My keenest pains are when I realize there’s something wrong with me, that I am way behind my peers (when people I know marry, have kids, get good jobs, etc). Growing up, I kept getting told I was far more mature than my peers but then I kept having experiences that told me I was far behind.
Due to my carelessness, I took Sophomore Composition class as a Junior in high school. It was mortifying.
At age 19, I had an open mic to the world, anchoring news on the weekend for KAHI radio. Then I dropped out of community college in the fall of 1986 to work in landscaping. I remember going around that September day in 1986 and dropping my classes and running into this girl I knew from the previous semester and she had lost weight and looked amazing in a mini-skirt and when I told her what I was doing, she said, “You were the last person I thought would drop out of school.” That hurt.
I remember driving up to Chico and landscaping around apartment complexes for students and they were partying and the girls were hot and I was covered in dirt, and the weather had turned cold, and I was miserable and Chico State was the number one party school in the world according to Playboy magazine. Landscaping was fun in the summer (except that I earned $4.50 an hour while these other kids my age earned $20 an hour as gophers, and I didn’t get how they pulled that off, why couldn’t I glide through life like the cool kids, connecting and making smart decisions and having a good time and getting laid and paid?) but it sucked in the winter and I quickly headed back to school full-time. I got myself together, transferred to UCLA from Sierra Community College with nearly an A average, but came down with Chronic Fatigue Syndrome in February of 1988. On the good side, at UCLA that 1988-1989 school year, I could talk to world-class scholars such as Russell Roberts, an Orthodox Jew and economist. I felt like I was part of something grand. I listened to Dennis Prager on KABC radio on weekends and finally got some much needed clarity on life and religion. I learned that UCLA was considered a top ten university when you considered graduate school. I could be in an elevator there and hear an African say with downcast eyes that he only knew five languages. The UCLA football team was ranked number one in the nation for a couple of weeks. I felt important. I saw them thrash Nebraska at the Rose Bowl. Their quarterback, Troy Aikman, looked like me. He was selected number one in the NFL draft by my favorite team, the Dallas Cowboys. I read the Daily Bruin and felt a keen pang that my illness prevented me from contributing. This was to be the campus where I finally established myself, caught up with the slick and rich and popular and successful.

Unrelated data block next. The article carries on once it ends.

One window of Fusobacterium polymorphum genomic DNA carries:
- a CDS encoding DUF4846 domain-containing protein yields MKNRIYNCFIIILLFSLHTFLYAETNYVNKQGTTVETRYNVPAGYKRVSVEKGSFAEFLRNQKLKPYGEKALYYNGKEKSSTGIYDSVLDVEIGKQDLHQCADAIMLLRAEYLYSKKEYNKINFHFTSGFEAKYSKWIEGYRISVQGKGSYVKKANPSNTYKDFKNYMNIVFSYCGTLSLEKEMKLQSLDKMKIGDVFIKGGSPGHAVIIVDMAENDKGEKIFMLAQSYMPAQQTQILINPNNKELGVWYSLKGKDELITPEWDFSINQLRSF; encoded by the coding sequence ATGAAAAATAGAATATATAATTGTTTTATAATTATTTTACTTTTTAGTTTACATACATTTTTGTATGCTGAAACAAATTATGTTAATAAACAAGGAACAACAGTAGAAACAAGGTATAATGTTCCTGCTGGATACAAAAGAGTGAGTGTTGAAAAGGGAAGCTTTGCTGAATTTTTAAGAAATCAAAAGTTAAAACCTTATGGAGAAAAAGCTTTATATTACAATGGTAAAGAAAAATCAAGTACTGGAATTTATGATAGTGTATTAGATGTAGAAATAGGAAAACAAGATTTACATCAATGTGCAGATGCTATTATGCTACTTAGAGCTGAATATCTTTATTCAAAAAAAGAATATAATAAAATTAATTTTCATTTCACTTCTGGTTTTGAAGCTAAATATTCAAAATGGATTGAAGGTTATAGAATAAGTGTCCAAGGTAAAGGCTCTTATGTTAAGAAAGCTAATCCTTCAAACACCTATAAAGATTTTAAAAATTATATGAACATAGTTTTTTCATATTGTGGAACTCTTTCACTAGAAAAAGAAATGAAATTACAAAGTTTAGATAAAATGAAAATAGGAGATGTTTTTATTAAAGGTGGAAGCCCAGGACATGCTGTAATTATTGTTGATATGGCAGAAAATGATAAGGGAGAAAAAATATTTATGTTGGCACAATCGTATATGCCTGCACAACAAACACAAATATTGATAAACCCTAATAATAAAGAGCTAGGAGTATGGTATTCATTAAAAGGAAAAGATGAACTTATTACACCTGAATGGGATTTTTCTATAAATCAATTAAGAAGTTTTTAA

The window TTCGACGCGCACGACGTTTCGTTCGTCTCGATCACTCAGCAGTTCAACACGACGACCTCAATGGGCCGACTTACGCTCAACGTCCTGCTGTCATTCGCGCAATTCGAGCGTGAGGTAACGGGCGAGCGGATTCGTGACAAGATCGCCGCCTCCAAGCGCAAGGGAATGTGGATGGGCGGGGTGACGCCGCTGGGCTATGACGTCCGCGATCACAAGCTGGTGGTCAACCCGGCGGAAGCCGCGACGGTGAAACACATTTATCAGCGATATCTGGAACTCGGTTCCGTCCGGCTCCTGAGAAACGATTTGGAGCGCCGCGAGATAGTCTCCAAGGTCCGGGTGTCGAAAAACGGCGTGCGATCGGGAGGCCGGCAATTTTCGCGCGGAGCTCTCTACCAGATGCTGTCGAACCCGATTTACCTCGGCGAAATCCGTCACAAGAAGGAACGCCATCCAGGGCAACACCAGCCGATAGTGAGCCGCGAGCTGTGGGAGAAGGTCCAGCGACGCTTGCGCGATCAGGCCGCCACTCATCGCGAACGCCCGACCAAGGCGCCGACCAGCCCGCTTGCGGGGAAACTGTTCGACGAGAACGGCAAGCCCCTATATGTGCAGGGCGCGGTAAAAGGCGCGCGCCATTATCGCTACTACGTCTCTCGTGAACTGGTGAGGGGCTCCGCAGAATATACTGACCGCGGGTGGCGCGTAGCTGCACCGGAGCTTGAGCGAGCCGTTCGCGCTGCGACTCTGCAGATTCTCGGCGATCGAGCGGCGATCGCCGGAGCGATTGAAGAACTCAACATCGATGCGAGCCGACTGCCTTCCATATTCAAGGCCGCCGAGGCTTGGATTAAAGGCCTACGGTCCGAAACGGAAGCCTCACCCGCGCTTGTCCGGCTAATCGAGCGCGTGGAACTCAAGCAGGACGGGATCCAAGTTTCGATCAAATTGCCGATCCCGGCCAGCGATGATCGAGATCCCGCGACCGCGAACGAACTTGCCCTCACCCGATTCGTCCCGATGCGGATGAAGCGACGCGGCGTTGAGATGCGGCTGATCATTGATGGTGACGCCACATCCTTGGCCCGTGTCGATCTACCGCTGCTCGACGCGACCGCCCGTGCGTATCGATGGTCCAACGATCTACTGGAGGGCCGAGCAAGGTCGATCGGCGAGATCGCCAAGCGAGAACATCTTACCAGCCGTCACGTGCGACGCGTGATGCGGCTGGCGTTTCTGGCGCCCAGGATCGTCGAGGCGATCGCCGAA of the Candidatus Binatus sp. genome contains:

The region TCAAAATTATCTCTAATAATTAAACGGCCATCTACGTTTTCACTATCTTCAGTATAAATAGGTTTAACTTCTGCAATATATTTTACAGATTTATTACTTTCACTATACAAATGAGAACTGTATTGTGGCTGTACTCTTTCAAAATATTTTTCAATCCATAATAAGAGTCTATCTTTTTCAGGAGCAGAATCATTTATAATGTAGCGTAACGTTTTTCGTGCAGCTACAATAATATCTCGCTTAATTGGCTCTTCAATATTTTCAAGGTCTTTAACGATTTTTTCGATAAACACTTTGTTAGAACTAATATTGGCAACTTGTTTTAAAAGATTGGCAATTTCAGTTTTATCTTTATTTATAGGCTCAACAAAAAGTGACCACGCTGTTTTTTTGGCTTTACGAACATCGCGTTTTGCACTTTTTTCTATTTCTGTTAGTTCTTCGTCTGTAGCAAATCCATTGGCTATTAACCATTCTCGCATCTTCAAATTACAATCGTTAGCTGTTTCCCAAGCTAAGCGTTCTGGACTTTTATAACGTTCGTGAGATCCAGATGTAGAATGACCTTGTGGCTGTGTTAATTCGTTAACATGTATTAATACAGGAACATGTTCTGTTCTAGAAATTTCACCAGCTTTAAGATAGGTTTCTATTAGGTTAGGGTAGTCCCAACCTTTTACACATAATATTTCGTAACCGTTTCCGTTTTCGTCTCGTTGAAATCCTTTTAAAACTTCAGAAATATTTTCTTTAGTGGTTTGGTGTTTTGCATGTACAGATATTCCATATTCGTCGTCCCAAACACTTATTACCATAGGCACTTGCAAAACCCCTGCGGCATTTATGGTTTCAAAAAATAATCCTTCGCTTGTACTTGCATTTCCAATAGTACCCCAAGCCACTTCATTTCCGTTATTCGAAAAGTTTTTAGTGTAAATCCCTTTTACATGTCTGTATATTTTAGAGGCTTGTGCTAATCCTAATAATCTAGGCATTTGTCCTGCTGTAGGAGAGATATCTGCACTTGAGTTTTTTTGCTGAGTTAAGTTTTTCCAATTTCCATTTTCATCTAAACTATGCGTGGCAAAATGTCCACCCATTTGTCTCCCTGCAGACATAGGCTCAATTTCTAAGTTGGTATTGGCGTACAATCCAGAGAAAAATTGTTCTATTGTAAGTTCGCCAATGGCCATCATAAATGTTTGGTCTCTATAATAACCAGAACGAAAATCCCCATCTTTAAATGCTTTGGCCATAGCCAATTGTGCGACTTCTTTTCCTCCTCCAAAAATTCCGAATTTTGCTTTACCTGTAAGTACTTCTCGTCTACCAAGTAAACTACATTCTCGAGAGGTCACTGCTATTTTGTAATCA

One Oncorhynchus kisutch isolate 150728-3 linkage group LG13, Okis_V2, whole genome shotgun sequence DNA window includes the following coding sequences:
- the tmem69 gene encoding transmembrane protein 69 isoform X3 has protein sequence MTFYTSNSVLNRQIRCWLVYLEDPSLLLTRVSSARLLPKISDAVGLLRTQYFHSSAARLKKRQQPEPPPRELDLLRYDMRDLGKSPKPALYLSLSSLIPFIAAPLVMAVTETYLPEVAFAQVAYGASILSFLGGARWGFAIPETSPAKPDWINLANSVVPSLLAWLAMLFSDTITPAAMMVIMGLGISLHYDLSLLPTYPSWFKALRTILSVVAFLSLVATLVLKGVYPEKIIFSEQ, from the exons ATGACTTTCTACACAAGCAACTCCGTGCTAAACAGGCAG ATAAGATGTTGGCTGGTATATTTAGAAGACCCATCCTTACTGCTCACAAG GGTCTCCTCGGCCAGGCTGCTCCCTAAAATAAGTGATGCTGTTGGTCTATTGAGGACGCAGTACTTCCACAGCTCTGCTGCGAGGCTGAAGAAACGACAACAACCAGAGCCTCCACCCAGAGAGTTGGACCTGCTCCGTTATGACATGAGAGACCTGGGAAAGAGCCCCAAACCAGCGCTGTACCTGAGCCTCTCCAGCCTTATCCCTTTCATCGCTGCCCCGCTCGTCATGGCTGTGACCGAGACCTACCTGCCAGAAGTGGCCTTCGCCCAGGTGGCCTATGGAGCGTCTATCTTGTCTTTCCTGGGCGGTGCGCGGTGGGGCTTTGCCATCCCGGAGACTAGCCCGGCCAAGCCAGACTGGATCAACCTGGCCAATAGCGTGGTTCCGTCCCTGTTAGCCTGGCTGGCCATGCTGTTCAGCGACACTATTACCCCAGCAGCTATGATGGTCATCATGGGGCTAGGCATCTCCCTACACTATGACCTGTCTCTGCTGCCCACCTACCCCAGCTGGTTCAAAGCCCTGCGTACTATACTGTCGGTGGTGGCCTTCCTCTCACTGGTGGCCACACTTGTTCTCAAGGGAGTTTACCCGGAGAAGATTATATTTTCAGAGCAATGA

My girl friends read this one particular columnist in the Daily Bruin who wrote about feelings and running over a cat. They were crazy about him. I didn’t get it. He didn’t appeal to my linear way of thinking. I thought I was better than him, I just had to get well to prove myself. It was a keen pain. I wish I remembered his name. Did he become a writer?
Now my life is fine except for when I have to confront myself, such as on the Sabbath and Jewish holidays, and then the picture I see in the mirror makes me feel uncomfortable. The movie Greenberg hit a little close to home.
On occasion, I walk around the UCLA campus and wonder about what should’ve been, could’ve been. I run into the cool kids at parties and wonder how they glide through life, connecting and making smart decisions, and getting laid and paid.
How many awards do you have to win until you feel like a winner? How many covers do you need? How many TV appearances?